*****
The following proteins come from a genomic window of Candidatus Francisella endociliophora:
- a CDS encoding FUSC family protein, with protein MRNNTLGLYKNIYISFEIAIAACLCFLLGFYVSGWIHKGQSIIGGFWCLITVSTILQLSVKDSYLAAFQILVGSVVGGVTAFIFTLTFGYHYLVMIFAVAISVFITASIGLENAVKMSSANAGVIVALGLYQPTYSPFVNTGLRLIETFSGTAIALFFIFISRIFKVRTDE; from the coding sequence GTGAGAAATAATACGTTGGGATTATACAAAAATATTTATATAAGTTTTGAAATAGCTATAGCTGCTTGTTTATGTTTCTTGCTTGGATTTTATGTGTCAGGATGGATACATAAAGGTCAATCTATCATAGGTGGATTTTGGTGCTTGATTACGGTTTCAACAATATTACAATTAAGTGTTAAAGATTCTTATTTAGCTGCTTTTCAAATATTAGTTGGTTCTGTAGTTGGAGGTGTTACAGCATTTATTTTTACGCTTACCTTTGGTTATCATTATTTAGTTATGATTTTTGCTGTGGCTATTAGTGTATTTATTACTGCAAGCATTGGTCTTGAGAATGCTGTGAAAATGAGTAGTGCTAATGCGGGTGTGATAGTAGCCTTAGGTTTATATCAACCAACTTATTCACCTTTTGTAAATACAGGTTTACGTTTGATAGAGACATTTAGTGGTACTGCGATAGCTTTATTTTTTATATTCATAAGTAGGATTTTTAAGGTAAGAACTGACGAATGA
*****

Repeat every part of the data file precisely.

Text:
The following proteins come from a genomic window of Candidatus Francisella endociliophora:
- a CDS encoding FUSC family protein, with protein MRNNTLGLYKNIYISFEIAIAACLCFLLGFYVSGWIHKGQSIIGGFWCLITVSTILQLSVKDSYLAAFQILVGSVVGGVTAFIFTLTFGYHYLVMIFAVAISVFITASIGLENAVKMSSANAGVIVALGLYQPTYSPFVNTGLRLIETFSGTAIALFFIFISRIFKVRTDE; from the coding sequence GTGAGAAATAATACGTTGGGATTATACAAAAATATTTATATAAGTTTTGAAATAGCTATAGCTGCTTGTTTATGTTTCTTGCTTGGATTTTATGTGTCAGGATGGATACATAAAGGTCAATCTATCATAGGTGGATTTTGGTGCTTGATTACGGTTTCAACAATATTACAATTAAGTGTTAAAGATTCTTATTTAGCTGCTTTTCAAATATTAGTTGGTTCTGTAGTTGGAGGTGTTACAGCATTTATTTTTACGCTTACCTTTGGTTATCATTATTTAGTTATGATTTTTGCTGTGGCTATTAGTGTATTTATTACTGCAAGCATTGGTCTTGAGAATGCTGTGAAAATGAGTAGTGCTAATGCGGGTGTGATAGTAGCCTTAGGTTTATATCAACCAACTTATTCACCTTTTGTAAATACAGGTTTACGTTTGATAGAGACATTTAGTGGTACTGCGATAGCTTTATTTTTTATATTCATAAGTAGGATTTTTAAGGTAAGAACTGACGAATGA